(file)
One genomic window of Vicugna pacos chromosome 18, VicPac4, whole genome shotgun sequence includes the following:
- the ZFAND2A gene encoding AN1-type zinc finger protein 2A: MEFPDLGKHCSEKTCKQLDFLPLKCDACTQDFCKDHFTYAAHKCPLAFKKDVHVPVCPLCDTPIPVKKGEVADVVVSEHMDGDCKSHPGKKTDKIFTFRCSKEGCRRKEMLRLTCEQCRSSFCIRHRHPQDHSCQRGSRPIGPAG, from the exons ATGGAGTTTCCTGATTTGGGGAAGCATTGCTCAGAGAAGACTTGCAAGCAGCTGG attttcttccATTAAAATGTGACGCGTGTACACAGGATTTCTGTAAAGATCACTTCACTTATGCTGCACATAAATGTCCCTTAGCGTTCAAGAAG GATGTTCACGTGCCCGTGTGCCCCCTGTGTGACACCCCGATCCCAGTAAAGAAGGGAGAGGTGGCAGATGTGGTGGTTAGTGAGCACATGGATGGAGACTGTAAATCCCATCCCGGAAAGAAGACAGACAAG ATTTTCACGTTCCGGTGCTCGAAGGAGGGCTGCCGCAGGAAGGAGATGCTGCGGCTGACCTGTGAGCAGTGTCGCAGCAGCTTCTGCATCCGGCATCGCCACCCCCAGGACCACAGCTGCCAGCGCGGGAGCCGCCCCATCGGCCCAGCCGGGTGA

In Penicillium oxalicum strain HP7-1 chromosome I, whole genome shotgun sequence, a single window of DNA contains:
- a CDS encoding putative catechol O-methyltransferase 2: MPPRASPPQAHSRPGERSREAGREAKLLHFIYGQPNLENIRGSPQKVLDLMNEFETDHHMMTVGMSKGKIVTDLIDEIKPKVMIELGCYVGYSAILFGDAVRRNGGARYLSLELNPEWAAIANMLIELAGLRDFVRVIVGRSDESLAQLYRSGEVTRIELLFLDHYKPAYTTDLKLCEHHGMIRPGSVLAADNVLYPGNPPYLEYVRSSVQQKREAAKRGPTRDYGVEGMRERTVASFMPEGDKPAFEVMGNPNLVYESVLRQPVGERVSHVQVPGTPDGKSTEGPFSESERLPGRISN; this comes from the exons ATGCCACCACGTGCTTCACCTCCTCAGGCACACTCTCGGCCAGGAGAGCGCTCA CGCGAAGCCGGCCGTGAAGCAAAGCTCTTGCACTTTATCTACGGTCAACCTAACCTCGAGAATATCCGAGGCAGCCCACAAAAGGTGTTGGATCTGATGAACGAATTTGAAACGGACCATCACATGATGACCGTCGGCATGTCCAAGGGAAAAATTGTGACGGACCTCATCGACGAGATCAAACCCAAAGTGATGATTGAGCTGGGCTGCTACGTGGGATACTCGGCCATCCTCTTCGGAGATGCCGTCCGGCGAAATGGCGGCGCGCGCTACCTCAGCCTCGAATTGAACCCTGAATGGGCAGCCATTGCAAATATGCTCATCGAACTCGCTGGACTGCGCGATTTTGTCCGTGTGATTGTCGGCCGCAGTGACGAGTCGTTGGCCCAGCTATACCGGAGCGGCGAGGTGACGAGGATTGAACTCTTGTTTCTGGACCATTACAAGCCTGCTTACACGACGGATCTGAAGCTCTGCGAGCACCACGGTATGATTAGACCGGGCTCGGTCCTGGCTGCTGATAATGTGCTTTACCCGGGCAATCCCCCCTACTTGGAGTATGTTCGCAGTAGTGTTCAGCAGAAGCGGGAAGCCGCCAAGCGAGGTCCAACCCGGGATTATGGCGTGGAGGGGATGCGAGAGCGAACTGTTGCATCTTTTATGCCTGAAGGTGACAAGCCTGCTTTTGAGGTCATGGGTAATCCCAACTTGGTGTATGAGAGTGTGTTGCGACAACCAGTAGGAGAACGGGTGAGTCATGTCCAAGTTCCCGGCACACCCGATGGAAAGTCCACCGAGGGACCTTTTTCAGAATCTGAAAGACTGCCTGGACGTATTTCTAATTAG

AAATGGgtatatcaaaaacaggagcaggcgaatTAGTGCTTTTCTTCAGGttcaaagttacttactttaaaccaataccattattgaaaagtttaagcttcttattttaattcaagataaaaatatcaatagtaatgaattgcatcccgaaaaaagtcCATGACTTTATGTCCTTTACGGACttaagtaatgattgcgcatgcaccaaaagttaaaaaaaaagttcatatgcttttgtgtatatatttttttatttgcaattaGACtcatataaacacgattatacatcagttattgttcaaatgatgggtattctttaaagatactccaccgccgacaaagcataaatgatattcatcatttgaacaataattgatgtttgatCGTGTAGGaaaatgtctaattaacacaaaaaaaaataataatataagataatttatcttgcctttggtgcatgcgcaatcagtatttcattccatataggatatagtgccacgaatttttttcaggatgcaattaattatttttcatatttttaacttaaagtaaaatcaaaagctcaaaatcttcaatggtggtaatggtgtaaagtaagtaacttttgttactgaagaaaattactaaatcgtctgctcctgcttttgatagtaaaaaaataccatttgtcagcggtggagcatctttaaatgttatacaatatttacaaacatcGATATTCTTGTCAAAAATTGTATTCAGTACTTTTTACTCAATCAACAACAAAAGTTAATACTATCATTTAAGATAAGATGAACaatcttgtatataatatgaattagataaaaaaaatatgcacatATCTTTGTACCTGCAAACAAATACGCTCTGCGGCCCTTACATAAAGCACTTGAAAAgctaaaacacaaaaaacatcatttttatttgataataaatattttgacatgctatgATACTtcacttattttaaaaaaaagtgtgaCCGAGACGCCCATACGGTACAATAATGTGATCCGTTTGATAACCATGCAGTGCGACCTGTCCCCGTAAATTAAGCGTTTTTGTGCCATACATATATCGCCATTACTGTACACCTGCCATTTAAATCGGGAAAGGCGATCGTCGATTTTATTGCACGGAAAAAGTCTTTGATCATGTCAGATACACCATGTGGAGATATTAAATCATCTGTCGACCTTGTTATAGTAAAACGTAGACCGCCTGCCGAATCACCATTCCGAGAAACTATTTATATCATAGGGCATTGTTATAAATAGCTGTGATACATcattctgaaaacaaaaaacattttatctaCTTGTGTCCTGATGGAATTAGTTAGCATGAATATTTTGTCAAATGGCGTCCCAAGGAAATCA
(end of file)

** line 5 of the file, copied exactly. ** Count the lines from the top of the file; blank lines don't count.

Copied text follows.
AAATGGgtatatcaaaaacaggagcaggcgaatTAGTGCTTTTCTTCAGGttcaaagttacttactttaaaccaataccattattgaaaagtttaagcttcttattttaattcaagataaaaatatcaatagtaatgaattgcatcccgaaaaaagtcCATGACTTTATGTCCTTTACGGACttaagtaatgattgcgcatgcaccaaaagttaaaaaaaaagttcatatgcttttgtgtatatatttttttatttgcaattaGACtcatataaacacgattatacatcagttattgttcaaatgatgggtattctttaaagatactccaccgccgacaaagcataaatgatattcatcatttgaacaataattgatgtttgatCGTGTAGGaaaatgtctaattaacacaaaaaaaaataataatataagataatttatcttgcctttggtgcatgcgcaatcagtatttcattccatataggatatagtgccacgaatttttttcaggatgcaattaattatttttcatatttttaacttaaagtaaaatcaaaagctcaaaatcttcaatggtggtaatggtgtaaagtaagtaacttttgttactgaagaaaattactaaatcgtctgctcctgcttttgatagtaaaaaaataccatttgtcagcggtggagcatctttaaatgttatacaatatttacaaacatcGATATTCTTGTCAAAAATTGTATTCAGTACTTTTTACTCAATCAACAACAAAAGTTAATACTATCATTTAAGATAAGATGAACaatcttgtatataatatgaattagataaaaaaaatatgcacatATCTTTGTACCTGCAAACAAATACGCTCTGCGGCCCTTACATAAAGCACTTGAAAAgctaaaacacaaaaaacatcatttttatttgataataaatattttgacatgctatgATACTtcacttattttaaaaaaaagtgtgaCCGAGACGCCCATACGGTACAATAATGTGATCCGTTTGATAACCATGCAGTGCGACCTGTCCCCGTAAATTAAGCGTTTTTGTGCCATACATATATCGCCATTACTGTACACCTGCCATTTAAATCGGGAAAGGCGATCGTCGATTTTATTGCACGGAAAAAGTCTTTGATCATGTCAGATACACCATGTGGAGATATTAAATCATCTGTCGACCTTGTTATAGTAAAACGTAGACCGCCTGCCGAATCACCATTCCGAGAAACTATTTATATCATAGGGCATTGTTATAAATAGCTGTGATACATcattctgaaaacaaaaaacattttatctaCTTGTGTCCTGATGGAATTAGTTAGCATGAATATTTTGTCAAATGGCGTCCCAAGGAAATCA